I self-realized an interesting property today that all numbers (a,b) belonging to the infinite set {(a,b):a=(2l+1)2,b=(2k+1)2; l,k∈N; l,k≥1} have their AM and GM

bothintegers.Now I wonder if there exist distinct

realnumbers (a,b) such that their arithmetic mean, geometric mean and harmonic mean (AM, GM, HM)all threeare integers. Also, I wonder if a stronger result for (a,b) both beingintegersexists.I tried proving it, but I did not find it easy. For the AM, it is easy to assume a real a and an AM m1 such that the second real b equals 2m1−a. For the GM, we get a condition that m2=√(2m1−a)a. If m2 is an integer, then… what? I am not sure

exactlyhow we can restrict the possible values of a and m1 in this manner.

**Answer**

Expanding on Christian Blatter’s answer.

There are a few key points.

- The arithmetic mean of two rational numbers is always rational.
- The harmonic mean of two non-zero rational numbers is always rational.
- The geometric mean of two squared positive integers is always an integer.
- For all three types of mean if we multiply every input by a positive real value we also multiply the result by that same value.

These key points lead to a strategy for finding numbers whose am, gm and hm are all integers.

- pick a pair of integers whose GM is an integer.
- calculate the AM and HM
- multiply through by the denominators of the AM and HM.

Now to work this through, pick any two distinct positive integers x and y.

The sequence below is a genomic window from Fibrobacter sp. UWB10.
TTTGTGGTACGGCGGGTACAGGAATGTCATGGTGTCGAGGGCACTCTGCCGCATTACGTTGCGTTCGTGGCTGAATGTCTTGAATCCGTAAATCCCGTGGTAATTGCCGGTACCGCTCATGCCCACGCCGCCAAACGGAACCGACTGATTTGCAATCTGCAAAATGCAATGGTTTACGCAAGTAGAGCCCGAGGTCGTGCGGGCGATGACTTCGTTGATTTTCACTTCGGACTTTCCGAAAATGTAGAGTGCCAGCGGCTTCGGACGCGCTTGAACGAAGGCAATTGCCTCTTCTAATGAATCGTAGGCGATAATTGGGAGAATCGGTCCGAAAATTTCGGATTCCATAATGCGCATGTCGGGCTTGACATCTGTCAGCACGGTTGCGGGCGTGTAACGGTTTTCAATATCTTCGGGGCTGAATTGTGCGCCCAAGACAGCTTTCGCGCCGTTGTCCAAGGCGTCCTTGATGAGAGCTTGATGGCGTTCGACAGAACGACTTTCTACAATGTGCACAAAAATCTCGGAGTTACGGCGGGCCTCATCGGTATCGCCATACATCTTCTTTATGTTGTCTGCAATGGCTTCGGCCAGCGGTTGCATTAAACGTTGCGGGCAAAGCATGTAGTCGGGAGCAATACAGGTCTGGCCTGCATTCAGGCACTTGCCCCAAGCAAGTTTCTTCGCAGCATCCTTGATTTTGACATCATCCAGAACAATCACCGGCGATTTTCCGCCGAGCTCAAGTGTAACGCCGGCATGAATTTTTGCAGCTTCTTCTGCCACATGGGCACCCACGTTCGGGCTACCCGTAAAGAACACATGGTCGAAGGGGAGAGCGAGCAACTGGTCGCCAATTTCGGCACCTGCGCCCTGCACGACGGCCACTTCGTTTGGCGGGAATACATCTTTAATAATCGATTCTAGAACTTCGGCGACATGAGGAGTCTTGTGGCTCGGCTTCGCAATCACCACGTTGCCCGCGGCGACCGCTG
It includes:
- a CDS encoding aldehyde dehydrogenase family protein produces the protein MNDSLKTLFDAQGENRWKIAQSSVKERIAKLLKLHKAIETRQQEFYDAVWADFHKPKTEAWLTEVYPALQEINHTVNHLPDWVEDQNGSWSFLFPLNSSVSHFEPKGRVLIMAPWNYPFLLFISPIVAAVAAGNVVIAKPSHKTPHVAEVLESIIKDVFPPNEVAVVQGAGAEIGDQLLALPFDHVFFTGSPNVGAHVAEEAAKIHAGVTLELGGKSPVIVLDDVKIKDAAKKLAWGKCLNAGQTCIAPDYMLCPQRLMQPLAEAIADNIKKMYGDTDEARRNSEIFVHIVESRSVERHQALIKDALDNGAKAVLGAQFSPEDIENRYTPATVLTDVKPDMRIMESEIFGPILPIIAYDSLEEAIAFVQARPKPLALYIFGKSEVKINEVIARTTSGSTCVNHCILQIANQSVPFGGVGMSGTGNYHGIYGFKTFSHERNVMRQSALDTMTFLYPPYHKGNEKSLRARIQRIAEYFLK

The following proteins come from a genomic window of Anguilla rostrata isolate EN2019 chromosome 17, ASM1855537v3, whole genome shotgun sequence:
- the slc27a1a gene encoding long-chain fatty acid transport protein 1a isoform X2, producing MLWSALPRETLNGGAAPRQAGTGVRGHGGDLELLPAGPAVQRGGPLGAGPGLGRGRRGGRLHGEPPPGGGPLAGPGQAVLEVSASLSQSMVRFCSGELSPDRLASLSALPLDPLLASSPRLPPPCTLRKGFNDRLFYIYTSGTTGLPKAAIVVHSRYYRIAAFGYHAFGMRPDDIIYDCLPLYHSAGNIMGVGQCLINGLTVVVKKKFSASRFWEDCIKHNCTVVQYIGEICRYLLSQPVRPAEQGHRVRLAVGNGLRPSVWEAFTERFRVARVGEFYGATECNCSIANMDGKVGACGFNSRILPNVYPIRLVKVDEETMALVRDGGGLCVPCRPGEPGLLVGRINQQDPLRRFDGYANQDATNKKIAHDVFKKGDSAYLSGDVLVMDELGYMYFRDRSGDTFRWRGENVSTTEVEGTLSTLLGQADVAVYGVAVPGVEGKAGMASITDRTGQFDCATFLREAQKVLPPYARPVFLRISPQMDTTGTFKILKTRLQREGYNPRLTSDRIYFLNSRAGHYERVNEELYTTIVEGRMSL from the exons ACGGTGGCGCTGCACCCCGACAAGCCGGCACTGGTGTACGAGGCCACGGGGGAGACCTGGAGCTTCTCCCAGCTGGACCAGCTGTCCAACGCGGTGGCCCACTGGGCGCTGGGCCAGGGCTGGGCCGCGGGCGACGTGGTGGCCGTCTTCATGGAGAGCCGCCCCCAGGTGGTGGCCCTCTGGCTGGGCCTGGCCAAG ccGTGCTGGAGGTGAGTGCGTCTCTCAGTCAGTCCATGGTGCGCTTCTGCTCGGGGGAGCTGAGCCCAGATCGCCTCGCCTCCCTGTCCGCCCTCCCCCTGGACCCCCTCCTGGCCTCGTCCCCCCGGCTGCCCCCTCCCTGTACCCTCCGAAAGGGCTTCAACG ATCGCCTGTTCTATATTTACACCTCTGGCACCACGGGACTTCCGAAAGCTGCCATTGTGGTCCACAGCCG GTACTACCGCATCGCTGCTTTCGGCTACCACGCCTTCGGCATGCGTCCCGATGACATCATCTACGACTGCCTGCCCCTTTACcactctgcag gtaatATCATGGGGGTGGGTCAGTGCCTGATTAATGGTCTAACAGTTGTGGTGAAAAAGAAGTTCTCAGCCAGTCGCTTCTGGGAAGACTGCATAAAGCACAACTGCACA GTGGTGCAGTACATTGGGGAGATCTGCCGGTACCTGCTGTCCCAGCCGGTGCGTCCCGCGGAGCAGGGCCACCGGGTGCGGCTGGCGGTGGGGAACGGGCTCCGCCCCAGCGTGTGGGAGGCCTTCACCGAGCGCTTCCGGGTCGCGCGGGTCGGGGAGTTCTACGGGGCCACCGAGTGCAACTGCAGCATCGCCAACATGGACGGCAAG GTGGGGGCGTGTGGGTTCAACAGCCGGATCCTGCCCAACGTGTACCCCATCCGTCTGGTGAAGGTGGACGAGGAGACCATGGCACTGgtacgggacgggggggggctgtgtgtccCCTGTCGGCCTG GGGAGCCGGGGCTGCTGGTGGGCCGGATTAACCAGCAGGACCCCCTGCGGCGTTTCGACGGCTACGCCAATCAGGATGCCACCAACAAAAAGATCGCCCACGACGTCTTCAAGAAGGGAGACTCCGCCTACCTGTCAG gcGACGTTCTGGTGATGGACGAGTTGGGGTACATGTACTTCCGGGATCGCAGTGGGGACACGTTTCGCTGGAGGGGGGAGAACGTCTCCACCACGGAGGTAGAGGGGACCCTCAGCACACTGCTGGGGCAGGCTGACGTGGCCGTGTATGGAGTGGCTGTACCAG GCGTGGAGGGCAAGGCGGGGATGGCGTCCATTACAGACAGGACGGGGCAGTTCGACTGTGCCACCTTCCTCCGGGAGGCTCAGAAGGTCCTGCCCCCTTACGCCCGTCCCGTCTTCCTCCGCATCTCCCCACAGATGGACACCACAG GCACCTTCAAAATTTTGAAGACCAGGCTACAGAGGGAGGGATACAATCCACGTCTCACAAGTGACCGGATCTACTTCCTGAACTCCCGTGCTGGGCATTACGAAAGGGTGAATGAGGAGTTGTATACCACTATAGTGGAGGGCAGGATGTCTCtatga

GM(x2,y2)=xy

AM(x2,y2)=x2+y22

HM(x2,y2)=2x2y2x2+y2

Let t=2(x2+y2) Let a=tx2 Let b=ty2. Since only addition, multiplication and squaring of positive integers is involved it is clear that t, a and b are all positive integers. It is also clear that a and b are distinct.

GM(a,b)=txy

AM(a,b)=tx2+y22=(x2+y2)2

HM(a,b)=t2x2y2x2+y2=4x2y2

Again since all these values can be calculated merely by adding, multiplying and squaring positive integers they are all positive integers.

Lets plug in some numbers, for example x=1 and y=2

t=10

a=10

b=40

GM(10,40)=20

AM(10,40)=25

HM(10,40)=16

Indeed we can extend this techiquie to find an arbitary size list of integers the AM, GM, and HM of any subset of which are integers. Just start with integers of the form xn! so the GMs are all integers. Then work out the AMs and HMs and multiply through.

**Attribution***Source : Link , Question Author : Gaurang Tandon , Answer Author : Peter Green*